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Friday, November 08, 2013

A depressing picture from UMSL


I find this picture depressing, on many fronts.


1. This is my alma mater. When I went there, it was a bare-bones commuter school: 2 buildings plus an old golf course headquarters, 10,000 students, lots of parking lots, no dorms.  Construction everywhere: several buildings were completed while I was there, and the old golf course building was ready to be torn down.  When I mention I went to UMSL, I’m told “it’s not like it was when you were there”.  So I feel a sense of loss.  This isn’t unique: St. Bartholomew grade school is closed (grades 1-6). The whole parish of St. Williams is closed (7-8).  My high school closed one year after I attended.

2. Really, choosing a school on the basis of a heated pool?  I hope Adam is joking, but suspect he isn’t. As the cost of college to the student goes up, colleges increasingly feel the need to compete on amenities.

3. There is a disconcerting flip-flop for college students now.  It used to be that you lived modestly in college, and then when you graduated your standard of living went up.  Nearly all the students I knew at UMSL lived at home and had part-time jobs.  Some had full time jobs, while carrying full loads as students.  “Time management” wasn’t offered as a course, but you learned it anyway.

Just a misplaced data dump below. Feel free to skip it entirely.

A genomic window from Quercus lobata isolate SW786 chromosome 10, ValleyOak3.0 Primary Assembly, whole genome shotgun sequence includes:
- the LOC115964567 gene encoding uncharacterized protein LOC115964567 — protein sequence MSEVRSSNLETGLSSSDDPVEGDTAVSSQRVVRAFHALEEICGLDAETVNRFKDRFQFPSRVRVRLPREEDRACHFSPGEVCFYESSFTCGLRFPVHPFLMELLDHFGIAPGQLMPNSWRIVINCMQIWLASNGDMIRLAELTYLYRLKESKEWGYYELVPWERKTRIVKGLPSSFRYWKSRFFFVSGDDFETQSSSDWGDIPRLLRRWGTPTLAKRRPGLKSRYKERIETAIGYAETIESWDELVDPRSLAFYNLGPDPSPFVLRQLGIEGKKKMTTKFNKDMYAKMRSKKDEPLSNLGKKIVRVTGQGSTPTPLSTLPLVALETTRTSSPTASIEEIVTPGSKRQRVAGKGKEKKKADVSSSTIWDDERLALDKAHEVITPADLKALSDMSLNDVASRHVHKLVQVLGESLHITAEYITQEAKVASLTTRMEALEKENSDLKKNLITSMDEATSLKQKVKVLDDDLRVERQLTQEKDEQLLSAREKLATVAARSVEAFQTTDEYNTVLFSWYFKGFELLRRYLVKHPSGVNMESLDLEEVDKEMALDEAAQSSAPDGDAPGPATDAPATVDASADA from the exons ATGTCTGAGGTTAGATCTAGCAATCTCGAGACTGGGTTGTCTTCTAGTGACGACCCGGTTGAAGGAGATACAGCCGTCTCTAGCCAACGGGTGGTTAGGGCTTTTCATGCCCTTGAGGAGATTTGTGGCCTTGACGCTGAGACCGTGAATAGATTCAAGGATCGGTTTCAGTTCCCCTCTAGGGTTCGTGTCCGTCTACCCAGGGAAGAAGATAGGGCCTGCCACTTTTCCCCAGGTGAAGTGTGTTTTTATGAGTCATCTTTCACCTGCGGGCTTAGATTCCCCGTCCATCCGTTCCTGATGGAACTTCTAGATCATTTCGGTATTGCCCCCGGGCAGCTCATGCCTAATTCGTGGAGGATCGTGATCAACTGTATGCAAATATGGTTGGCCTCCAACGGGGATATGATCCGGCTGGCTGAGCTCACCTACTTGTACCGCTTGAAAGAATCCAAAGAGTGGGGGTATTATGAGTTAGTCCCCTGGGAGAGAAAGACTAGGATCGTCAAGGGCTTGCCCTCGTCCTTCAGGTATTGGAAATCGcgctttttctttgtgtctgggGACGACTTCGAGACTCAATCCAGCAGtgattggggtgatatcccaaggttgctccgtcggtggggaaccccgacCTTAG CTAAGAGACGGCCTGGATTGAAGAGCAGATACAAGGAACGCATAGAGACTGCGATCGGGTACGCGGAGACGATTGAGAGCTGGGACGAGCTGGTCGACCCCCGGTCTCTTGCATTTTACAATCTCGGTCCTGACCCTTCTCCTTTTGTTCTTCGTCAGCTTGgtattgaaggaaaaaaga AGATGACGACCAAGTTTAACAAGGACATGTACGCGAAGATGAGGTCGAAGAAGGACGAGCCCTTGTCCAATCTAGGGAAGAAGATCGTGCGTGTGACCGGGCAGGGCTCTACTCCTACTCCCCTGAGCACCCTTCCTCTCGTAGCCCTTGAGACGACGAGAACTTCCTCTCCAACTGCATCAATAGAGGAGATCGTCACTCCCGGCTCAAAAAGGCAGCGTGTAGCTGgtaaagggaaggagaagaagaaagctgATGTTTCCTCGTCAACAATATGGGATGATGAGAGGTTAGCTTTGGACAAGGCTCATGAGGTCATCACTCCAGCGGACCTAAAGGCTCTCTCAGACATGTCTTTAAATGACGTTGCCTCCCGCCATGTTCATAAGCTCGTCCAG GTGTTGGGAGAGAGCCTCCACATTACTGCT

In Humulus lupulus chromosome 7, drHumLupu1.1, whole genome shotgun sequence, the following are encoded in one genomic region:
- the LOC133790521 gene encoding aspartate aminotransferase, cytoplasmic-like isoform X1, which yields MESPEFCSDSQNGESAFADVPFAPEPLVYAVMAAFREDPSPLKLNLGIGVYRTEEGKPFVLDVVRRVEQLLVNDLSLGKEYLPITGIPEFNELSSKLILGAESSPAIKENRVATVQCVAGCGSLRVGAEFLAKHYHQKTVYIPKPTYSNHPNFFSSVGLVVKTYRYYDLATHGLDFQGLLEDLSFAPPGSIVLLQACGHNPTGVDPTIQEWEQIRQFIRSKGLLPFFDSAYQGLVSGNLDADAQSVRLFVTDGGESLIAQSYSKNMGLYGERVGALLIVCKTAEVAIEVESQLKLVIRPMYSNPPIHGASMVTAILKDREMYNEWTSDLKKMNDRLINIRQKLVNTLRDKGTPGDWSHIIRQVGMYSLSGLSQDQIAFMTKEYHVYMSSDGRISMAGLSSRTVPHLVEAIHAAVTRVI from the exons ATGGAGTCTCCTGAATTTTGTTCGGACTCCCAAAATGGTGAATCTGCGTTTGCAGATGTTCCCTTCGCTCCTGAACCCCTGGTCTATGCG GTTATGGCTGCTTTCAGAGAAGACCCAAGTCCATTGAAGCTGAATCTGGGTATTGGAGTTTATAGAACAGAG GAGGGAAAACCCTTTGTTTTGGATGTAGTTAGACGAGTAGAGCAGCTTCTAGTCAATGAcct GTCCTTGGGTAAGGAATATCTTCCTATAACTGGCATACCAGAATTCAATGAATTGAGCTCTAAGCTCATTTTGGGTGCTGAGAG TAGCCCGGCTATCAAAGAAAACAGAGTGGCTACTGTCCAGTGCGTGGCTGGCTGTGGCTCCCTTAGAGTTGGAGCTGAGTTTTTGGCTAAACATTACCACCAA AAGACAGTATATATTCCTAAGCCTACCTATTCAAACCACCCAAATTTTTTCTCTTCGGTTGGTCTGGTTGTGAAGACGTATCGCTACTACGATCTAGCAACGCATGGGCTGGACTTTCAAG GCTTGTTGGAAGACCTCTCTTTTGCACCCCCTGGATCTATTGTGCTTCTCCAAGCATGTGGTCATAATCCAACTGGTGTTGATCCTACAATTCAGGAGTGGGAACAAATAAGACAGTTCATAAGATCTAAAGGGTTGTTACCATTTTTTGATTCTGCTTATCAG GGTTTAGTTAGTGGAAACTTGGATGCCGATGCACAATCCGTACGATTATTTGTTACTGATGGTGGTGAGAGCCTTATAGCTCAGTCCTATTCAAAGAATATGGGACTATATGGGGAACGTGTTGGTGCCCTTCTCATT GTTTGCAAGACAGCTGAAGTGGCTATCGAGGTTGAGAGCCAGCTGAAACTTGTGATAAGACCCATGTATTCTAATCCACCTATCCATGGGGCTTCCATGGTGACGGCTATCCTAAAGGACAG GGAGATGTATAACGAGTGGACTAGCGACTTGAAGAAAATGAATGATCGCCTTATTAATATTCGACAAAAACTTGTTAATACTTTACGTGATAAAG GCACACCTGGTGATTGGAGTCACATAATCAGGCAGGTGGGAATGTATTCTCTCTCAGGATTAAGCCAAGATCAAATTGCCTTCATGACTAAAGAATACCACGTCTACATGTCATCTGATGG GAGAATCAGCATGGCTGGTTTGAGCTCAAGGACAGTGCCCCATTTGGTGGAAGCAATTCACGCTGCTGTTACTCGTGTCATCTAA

When we graduated, we were able to move on and move out. In my case, I got a nice grad school fellowship that meant I could go to school and have a modest apartment with a roommate (eventually my wife) and not take out any loans.

Now, the amenities at colleges are much nicer – remember, UMSL is a low end state school, not even the best state school in Missouri, and students are promised heated pools, game rooms, flat screen TVs, and health club facilities, etc.  Then you graduate and can afford few of these things; maybe you even have to move back in with Mom and Dad. You may still be working at Starbucks, only trying to live off it now and pay off student loans.

Student loans at UMSL? When I went there my tuition and fees were about $1250 – that’s not per semester, that’s the total for my entire career there. I usually took 16 or 17 hours. Now the in-state tuition is $315 per credit hour plus mandatory fees of $51.85 per credit hour; for 16 hours that’s $5869 per semester.

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